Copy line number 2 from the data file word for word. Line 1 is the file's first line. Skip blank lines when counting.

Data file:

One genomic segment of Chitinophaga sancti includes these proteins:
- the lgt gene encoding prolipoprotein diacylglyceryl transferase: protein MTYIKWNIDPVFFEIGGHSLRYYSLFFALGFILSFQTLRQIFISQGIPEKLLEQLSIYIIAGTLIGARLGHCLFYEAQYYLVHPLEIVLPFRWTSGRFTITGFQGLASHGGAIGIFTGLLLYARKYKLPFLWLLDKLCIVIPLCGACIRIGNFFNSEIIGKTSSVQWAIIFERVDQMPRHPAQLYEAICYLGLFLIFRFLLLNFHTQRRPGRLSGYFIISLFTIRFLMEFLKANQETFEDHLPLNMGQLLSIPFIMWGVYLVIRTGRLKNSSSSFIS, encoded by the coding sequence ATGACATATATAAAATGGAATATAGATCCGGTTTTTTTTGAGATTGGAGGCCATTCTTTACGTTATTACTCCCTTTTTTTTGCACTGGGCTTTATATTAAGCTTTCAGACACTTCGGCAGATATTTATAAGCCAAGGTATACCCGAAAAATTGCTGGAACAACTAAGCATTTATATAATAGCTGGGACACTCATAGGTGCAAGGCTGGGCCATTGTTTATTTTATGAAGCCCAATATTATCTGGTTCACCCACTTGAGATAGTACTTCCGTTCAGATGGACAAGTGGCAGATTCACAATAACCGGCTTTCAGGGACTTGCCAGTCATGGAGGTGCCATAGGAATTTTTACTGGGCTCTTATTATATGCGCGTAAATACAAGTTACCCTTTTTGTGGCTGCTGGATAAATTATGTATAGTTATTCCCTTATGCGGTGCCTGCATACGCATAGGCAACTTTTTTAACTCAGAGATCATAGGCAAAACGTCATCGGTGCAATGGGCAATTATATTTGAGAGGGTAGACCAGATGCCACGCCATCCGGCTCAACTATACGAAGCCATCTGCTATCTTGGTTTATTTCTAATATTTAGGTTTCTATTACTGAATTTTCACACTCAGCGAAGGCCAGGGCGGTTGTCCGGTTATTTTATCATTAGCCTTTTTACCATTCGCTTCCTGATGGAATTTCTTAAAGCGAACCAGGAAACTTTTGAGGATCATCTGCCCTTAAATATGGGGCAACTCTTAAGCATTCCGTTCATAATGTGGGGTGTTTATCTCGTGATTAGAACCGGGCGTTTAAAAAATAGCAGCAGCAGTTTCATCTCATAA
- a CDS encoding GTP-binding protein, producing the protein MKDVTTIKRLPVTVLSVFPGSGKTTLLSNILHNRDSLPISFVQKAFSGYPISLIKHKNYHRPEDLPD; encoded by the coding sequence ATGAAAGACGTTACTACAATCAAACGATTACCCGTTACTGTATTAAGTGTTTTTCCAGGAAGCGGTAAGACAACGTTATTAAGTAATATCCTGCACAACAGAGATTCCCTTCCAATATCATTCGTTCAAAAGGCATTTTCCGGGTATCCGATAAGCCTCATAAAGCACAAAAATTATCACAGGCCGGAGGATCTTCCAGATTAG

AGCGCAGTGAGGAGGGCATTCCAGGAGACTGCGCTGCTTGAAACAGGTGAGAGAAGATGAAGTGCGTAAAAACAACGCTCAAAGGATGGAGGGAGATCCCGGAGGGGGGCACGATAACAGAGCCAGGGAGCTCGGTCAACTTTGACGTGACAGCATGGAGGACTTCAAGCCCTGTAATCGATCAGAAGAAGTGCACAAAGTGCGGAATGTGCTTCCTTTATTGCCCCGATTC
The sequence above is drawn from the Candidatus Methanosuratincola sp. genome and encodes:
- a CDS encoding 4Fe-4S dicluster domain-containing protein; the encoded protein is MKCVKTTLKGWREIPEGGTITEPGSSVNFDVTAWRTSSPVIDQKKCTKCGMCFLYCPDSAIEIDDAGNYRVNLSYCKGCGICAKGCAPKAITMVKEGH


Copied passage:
- the lgt gene encoding prolipoprotein diacylglyceryl transferase: protein MTYIKWNIDPVFFEIGGHSLRYYSLFFALGFILSFQTLRQIFISQGIPEKLLEQLSIYIIAGTLIGARLGHCLFYEAQYYLVHPLEIVLPFRWTSGRFTITGFQGLASHGGAIGIFTGLLLYARKYKLPFLWLLDKLCIVIPLCGACIRIGNFFNSEIIGKTSSVQWAIIFERVDQMPRHPAQLYEAICYLGLFLIFRFLLLNFHTQRRPGRLSGYFIISLFTIRFLMEFLKANQETFEDHLPLNMGQLLSIPFIMWGVYLVIRTGRLKNSSSSFIS, encoded by the coding sequence ATGACATATATAAAATGGAATATAGATCCGGTTTTTTTTGAGATTGGAGGCCATTCTTTACGTTATTACTCCCTTTTTTTTGCACTGGGCTTTATATTAAGCTTTCAGACACTTCGGCAGATATTTATAAGCCAAGGTATACCCGAAAAATTGCTGGAACAACTAAGCATTTATATAATAGCTGGGACACTCATAGGTGCAAGGCTGGGCCATTGTTTATTTTATGAAGCCCAATATTATCTGGTTCACCCACTTGAGATAGTACTTCCGTTCAGATGGACAAGTGGCAGATTCACAATAACCGGCTTTCAGGGACTTGCCAGTCATGGAGGTGCCATAGGAATTTTTACTGGGCTCTTATTATATGCGCGTAAATACAAGTTACCCTTTTTGTGGCTGCTGGATAAATTATGTATAGTTATTCCCTTATGCGGTGCCTGCATACGCATAGGCAACTTTTTTAACTCAGAGATCATAGGCAAAACGTCATCGGTGCAATGGGCAATTATATTTGAGAGGGTAGACCAGATGCCACGCCATCCGGCTCAACTATACGAAGCCATCTGCTATCTTGGTTTATTTCTAATATTTAGGTTTCTATTACTGAATTTTCACACTCAGCGAAGGCCAGGGCGGTTGTCCGGTTATTTTATCATTAGCCTTTTTACCATTCGCTTCCTGATGGAATTTCTTAAAGCGAACCAGGAAACTTTTGAGGATCATCTGCCCTTAAATATGGGGCAACTCTTAAGCATTCCGTTCATAATGTGGGGTGTTTATCTCGTGATTAGAACCGGGCGTTTAAAAAATAGCAGCAGCAGTTTCATCTCATAA